Legislative counsel stretched to the hilt - Cooke
Clerk to the Houses of Parliament, Heather Cooke, says she has not ignored the request from opposition Member of Parliament Fitz Jackson to redraft a bill to amend the Banking Services Act.
"We have a single officer and the duties are multifaceted and we have tried to lobby for an additional legal counsel without success," she told The Gleaner yesterday.
"I have never told Ms (Camika) Facey that she is not to focus on the bill. What I have said to him (Jackson) and also in Ms Facey's presence, is that she has to prioritise and it is not that his bill is not important, but when she has things that have a more immediate demand, she works on those."
Cooke pointed out that she has had to take on some of the duties that are usually assigned to the legislative counsel "because she is stretched to the hilt".
On the question of the role of the legislative counsel as intended by former prime minister Bruce Golding, who introduced the post during his tenure, the Clerk to the Houses said that the attorney would act as an independent counsel for parliamentarians, including ministers of government.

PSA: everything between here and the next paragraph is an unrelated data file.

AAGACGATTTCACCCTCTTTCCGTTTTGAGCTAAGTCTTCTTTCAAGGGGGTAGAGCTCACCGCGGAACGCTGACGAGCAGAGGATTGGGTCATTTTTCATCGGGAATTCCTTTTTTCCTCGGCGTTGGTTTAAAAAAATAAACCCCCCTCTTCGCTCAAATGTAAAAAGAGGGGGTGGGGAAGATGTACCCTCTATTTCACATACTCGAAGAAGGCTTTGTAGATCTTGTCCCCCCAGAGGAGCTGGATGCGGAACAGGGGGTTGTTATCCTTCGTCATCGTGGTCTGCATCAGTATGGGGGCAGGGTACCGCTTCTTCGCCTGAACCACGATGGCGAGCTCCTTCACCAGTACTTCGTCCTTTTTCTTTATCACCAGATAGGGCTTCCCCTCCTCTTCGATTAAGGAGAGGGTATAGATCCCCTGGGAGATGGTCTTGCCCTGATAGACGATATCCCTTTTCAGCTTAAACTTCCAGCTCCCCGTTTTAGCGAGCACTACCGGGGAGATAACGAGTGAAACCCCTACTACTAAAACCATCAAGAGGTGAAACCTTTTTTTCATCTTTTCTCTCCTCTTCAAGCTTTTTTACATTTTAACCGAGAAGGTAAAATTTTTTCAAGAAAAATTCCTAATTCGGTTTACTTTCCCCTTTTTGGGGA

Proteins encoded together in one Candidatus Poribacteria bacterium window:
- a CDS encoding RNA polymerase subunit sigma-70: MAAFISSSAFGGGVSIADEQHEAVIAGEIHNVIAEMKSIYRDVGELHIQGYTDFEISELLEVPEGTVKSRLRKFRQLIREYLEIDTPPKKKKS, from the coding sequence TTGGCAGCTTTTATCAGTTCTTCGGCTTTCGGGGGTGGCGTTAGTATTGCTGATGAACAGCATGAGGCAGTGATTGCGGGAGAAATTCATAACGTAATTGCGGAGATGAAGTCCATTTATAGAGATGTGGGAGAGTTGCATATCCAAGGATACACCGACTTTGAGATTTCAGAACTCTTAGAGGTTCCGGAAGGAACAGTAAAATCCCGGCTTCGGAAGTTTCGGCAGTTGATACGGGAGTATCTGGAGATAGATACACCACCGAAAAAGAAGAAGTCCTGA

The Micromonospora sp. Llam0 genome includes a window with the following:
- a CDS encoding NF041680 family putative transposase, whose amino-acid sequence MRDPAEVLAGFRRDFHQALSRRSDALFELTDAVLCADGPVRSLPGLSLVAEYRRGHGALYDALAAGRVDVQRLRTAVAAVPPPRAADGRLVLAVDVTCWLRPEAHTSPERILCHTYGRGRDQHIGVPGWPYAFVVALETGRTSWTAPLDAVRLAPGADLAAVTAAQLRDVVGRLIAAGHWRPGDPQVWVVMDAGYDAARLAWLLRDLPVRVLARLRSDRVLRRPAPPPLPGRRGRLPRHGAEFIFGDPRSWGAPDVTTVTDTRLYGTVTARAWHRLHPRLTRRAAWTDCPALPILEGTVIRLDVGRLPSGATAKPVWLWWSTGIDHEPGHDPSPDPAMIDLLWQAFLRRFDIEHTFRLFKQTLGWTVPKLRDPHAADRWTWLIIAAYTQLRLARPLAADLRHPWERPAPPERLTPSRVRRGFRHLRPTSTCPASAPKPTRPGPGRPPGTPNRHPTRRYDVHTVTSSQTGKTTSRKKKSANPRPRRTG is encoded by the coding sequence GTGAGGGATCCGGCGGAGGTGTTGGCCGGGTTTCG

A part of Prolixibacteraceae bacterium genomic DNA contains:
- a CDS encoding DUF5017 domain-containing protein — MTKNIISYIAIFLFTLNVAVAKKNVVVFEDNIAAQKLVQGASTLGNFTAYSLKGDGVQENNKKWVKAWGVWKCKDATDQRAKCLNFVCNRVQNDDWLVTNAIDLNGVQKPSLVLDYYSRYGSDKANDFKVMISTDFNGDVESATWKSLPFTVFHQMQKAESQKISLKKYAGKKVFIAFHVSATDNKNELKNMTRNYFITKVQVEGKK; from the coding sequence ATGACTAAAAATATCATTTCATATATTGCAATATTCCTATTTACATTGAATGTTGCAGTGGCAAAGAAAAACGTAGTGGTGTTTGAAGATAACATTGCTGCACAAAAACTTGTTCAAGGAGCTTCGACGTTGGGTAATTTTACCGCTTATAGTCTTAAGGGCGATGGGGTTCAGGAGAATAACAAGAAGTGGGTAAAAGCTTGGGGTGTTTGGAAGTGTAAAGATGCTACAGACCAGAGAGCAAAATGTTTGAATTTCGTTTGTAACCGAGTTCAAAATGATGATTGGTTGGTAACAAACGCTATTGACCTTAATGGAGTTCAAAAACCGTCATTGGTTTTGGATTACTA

She insisted that the legislative counsel's assistance to parliamentarians is not restricted to backbenchers only, but to ministers of government who want an independent opinion outside of that provided by the attorney general's chambers.
Cooke said she discussed the matter with Jackson in the presence of Facey and again during a telephone conversation.
The parliamentary counsel provides assistance to joint select committees of parliament dealing with issues such as the Zones of Special Operations Bill, which was passed by the Senate on Friday, and the review of the Sexual Offences Bill and related laws. In addition, the legislative counsel provides advice during the sittings of Parliament, among other duties.